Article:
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Improving parental fitness during custody cases

by | Dec 7, 2021 | Child Custody

During child custody disputes, a parent’s character and capabilities are under a microscope. Battling parents often use any mistakes or character flaws against the other person to “win” custody.

If you are worried about your past as a parent or what your ex might accuse you of, there are some ways you can improve your situation.

Be involved with your child

If you work one or more jobs, you may not be as actively involved in your child’s daily routine as the other parent. However, the involvement you do have is still meaningful.

Parents should know what extracurricular activities a child is involved in and who a child’s friends are. They should know what a typical daily schedule looks like and what helps a child feel safe.

Even if you spend less time with your child than the other parent, focus on the quality of time you spend together. Be interested in their lives and show up whenever you can.

Seek help

Some parents abuse drugs or alcohol; others might gamble too much or overspend. Parents can experience depression, anxiety or mood disorders that can affect their emotional wellbeing and how they parent.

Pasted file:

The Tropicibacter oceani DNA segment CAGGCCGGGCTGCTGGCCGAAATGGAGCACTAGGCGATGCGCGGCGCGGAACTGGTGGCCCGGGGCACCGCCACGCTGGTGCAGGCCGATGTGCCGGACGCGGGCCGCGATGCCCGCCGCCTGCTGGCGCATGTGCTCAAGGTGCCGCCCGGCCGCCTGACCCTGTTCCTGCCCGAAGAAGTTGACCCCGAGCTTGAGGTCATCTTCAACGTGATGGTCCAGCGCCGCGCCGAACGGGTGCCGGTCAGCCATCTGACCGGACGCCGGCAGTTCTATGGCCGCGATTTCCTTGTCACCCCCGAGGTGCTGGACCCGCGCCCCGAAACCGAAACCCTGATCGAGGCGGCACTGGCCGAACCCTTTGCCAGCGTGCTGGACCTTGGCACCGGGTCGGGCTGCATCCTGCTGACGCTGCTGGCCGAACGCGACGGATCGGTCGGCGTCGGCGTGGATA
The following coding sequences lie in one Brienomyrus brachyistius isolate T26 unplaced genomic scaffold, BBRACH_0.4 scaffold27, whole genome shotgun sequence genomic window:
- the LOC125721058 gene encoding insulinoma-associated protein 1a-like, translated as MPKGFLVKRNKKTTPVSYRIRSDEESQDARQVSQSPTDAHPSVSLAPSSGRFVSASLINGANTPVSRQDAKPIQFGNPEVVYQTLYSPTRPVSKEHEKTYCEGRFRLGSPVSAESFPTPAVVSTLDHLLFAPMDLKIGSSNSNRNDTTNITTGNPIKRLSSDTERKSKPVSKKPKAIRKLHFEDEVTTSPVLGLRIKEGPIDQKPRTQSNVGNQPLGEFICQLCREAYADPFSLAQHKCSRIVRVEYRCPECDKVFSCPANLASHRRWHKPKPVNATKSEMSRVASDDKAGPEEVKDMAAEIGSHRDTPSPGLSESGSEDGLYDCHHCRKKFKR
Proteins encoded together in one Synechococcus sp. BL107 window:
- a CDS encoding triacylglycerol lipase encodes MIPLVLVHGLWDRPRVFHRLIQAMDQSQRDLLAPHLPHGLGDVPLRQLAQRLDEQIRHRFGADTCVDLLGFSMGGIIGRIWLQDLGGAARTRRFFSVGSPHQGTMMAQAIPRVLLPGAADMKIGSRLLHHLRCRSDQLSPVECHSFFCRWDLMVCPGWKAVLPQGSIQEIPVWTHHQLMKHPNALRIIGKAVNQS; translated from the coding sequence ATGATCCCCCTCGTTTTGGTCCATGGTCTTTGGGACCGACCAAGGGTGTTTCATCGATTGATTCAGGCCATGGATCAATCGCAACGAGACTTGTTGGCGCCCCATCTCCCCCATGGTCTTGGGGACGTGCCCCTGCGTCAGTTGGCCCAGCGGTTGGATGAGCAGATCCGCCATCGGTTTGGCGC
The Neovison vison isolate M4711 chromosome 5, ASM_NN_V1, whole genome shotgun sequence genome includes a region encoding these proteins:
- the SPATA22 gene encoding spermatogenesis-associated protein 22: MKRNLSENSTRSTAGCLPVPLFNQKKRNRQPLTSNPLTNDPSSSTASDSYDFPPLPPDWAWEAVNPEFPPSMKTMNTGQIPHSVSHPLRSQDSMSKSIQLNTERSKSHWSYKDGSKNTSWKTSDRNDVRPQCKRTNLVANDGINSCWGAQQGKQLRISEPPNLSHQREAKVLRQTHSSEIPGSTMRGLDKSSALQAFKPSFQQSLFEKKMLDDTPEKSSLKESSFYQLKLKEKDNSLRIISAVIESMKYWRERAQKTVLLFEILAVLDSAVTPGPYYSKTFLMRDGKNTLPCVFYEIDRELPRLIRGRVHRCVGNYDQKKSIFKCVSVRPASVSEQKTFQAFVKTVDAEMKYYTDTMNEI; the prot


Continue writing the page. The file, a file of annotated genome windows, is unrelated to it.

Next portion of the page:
If you struggle with any of these, there are resources and tools that can help you overcome the challenges that these conditions can present. With the help of counseling, support groups and possibly medication, people can address the issues that could be compromising their fitness as a parent.

Disconnect from certain parties

Children need to be safe and comfortable. If being with you puts them in danger, the courts may minimize the time your child spends with you if doing so is in a child’s best interests.

Thus, parents would be wise to disconnect from people who engage in illegal activities or have a history of violence or abuse.

Be truthful

Parents who lie to make themselves look better or make the other parent look worse typically accomplish the opposite.

Honesty is vital in custody and visitation matters. Whether you are under oath or signing a legal document, lying can cost you time with your child, money and possibly your freedom.

The fact is that no parent is perfect. However, parents can address any shortcomings or missteps directly and proactively to improve their case for custody or visitation.